Kia has issued a recall for 507,000 vehicles in the US, and those who get a notice may want to make sure they comply with its request. The automaker said those vehicles' airbag control units may be susceptible to an electronic glitch that prevents their airbags from deploying in a crash. In fact, the National Highway Traffic Safety Administration (NHTSA) is in the midst of investigating why the airbags in the Kia and (its affiliate automaker) Hyundai vehicles involved in six serious serious crashes, which killed four people and injured six, didn't deploy during the collisions.
Kia's recall includes Forte models 2010 to 2013, Optima models 2011 to 2013, Optima Hybrid models 2011 to 2012 and Sedona vehicles. It explained that the vehicles' susceptibility to electrical overstress can cause a short circuit that prevents both the frontal airbags and seatbelt pretensioners, which hold the driver and the front seat passenger in place in the event of a collision, from working.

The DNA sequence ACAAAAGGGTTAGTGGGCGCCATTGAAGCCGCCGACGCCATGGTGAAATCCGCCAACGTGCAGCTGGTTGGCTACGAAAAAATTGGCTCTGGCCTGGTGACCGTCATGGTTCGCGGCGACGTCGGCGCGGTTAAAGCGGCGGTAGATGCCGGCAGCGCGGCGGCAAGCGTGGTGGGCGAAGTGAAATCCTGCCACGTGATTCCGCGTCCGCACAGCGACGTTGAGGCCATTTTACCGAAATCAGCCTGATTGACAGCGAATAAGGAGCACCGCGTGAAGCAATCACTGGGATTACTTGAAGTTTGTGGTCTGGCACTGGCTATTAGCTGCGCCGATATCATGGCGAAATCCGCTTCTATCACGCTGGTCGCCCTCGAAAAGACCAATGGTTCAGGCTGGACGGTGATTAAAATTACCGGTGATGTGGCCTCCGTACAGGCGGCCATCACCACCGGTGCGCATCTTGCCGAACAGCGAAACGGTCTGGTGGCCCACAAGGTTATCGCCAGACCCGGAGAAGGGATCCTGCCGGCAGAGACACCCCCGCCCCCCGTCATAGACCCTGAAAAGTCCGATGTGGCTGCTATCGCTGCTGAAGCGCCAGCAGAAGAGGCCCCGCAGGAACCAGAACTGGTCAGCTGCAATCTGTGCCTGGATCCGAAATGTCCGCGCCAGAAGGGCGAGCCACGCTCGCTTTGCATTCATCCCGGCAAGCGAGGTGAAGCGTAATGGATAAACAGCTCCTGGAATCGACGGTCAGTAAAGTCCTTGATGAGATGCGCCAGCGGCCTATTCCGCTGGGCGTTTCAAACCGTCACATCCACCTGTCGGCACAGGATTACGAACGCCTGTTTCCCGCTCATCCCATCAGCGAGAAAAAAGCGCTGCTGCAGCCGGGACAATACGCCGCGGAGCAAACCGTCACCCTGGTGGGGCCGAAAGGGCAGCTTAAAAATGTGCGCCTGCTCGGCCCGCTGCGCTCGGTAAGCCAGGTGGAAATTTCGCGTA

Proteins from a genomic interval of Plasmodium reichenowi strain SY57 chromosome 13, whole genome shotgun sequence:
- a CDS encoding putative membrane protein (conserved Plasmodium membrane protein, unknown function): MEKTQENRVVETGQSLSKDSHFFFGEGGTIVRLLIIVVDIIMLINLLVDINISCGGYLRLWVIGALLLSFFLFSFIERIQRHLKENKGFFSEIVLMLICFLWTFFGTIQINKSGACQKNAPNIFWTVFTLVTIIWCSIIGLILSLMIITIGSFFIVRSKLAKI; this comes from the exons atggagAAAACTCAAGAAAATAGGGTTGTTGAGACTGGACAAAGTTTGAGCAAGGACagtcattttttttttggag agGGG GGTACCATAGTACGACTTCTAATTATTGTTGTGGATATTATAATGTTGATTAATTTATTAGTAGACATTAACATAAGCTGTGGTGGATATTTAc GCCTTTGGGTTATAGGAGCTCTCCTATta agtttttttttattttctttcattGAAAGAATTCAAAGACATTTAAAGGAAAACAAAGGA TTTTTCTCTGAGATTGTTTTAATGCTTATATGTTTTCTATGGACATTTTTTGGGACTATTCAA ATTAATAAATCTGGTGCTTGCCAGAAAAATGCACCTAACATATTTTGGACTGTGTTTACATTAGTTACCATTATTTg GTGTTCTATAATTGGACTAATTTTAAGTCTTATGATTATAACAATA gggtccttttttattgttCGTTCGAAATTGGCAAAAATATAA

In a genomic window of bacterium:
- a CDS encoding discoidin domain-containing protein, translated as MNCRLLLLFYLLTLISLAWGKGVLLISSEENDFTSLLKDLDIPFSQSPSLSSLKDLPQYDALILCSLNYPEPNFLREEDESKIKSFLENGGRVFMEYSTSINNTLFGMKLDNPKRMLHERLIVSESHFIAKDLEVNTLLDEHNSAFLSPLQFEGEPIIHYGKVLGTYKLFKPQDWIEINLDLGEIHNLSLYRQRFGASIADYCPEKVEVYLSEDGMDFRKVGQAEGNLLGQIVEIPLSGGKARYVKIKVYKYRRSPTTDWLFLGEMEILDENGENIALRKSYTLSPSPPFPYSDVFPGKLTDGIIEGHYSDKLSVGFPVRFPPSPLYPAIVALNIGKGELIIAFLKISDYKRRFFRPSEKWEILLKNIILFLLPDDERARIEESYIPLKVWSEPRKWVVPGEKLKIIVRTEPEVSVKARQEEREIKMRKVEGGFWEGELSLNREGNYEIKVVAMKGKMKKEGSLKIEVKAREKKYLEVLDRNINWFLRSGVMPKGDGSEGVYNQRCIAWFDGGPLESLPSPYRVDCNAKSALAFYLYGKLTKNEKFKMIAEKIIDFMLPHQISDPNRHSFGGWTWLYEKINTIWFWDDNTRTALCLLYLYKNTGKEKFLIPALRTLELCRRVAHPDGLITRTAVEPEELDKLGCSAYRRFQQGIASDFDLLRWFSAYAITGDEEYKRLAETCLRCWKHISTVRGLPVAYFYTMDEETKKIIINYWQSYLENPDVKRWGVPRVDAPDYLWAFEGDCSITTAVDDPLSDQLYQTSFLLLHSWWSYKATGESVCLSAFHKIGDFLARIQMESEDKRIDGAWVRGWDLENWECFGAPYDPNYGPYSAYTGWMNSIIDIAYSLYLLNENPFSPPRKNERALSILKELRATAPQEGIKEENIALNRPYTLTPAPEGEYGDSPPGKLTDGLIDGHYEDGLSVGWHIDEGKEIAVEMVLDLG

Unfortunately, Kia doesn't have a fix for the issue yet, but it said it's already working on one with its supplier. According to the NHTSA, the airbag control module in the affected cars were manufactured by German auto parts-maker ZF Friedrichshafen AG. Kia spokesperson James Bell said the company is hoping to get a fix ready "by the scheduled owner notification date of July 27[th]." He also said that the automaker will provide customers with a rental car in case its remedy for the issue still isn't ready by that date.